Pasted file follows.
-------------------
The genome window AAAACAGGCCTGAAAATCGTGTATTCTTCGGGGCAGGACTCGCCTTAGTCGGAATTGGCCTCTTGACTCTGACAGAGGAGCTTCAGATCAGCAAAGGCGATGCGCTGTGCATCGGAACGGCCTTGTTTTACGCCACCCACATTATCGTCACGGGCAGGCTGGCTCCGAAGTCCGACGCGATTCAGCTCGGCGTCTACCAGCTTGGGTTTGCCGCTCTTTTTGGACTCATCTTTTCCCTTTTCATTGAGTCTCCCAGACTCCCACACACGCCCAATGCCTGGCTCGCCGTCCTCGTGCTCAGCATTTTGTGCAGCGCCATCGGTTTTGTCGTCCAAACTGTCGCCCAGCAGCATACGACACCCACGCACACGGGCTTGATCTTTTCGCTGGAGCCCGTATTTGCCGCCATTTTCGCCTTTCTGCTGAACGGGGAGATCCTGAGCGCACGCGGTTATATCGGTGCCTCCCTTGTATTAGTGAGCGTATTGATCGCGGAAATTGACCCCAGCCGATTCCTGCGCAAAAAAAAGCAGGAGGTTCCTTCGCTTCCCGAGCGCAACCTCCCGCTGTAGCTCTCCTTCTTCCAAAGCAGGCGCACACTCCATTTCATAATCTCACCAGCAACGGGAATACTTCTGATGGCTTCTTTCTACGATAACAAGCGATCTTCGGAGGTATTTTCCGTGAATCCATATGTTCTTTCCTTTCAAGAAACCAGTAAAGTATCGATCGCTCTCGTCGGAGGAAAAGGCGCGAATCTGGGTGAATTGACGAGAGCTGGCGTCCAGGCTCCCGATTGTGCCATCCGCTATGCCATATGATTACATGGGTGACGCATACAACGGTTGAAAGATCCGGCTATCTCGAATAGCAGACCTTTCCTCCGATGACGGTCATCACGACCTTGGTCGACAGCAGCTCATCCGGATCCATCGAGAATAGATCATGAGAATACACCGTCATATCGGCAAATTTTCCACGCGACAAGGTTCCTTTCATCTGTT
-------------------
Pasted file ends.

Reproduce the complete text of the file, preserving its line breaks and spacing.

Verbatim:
The genome window AAAACAGGCCTGAAAATCGTGTATTCTTCGGGGCAGGACTCGCCTTAGTCGGAATTGGCCTCTTGACTCTGACAGAGGAGCTTCAGATCAGCAAAGGCGATGCGCTGTGCATCGGAACGGCCTTGTTTTACGCCACCCACATTATCGTCACGGGCAGGCTGGCTCCGAAGTCCGACGCGATTCAGCTCGGCGTCTACCAGCTTGGGTTTGCCGCTCTTTTTGGACTCATCTTTTCCCTTTTCATTGAGTCTCCCAGACTCCCACACACGCCCAATGCCTGGCTCGCCGTCCTCGTGCTCAGCATTTTGTGCAGCGCCATCGGTTTTGTCGTCCAAACTGTCGCCCAGCAGCATACGACACCCACGCACACGGGCTTGATCTTTTCGCTGGAGCCCGTATTTGCCGCCATTTTCGCCTTTCTGCTGAACGGGGAGATCCTGAGCGCACGCGGTTATATCGGTGCCTCCCTTGTATTAGTGAGCGTATTGATCGCGGAAATTGACCCCAGCCGATTCCTGCGCAAAAAAAAGCAGGAGGTTCCTTCGCTTCCCGAGCGCAACCTCCCGCTGTAGCTCTCCTTCTTCCAAAGCAGGCGCACACTCCATTTCATAATCTCACCAGCAACGGGAATACTTCTGATGGCTTCTTTCTACGATAACAAGCGATCTTCGGAGGTATTTTCCGTGAATCCATATGTTCTTTCCTTTCAAGAAACCAGTAAAGTATCGATCGCTCTCGTCGGAGGAAAAGGCGCGAATCTGGGTGAATTGACGAGAGCTGGCGTCCAGGCTCCCGATTGTGCCATCCGCTATGCCATATGATTACATGGGTGACGCATACAACGGTTGAAAGATCCGGCTATCTCGAATAGCAGACCTTTCCTCCGATGACGGTCATCACGACCTTGGTCGACAGCAGCTCATCCGGATCCATCGAGAATAGATCATGAGAATACACCGTCATATCGGCAAATTTTCCACGCGACAAGGTTCCTTTCATCTGTT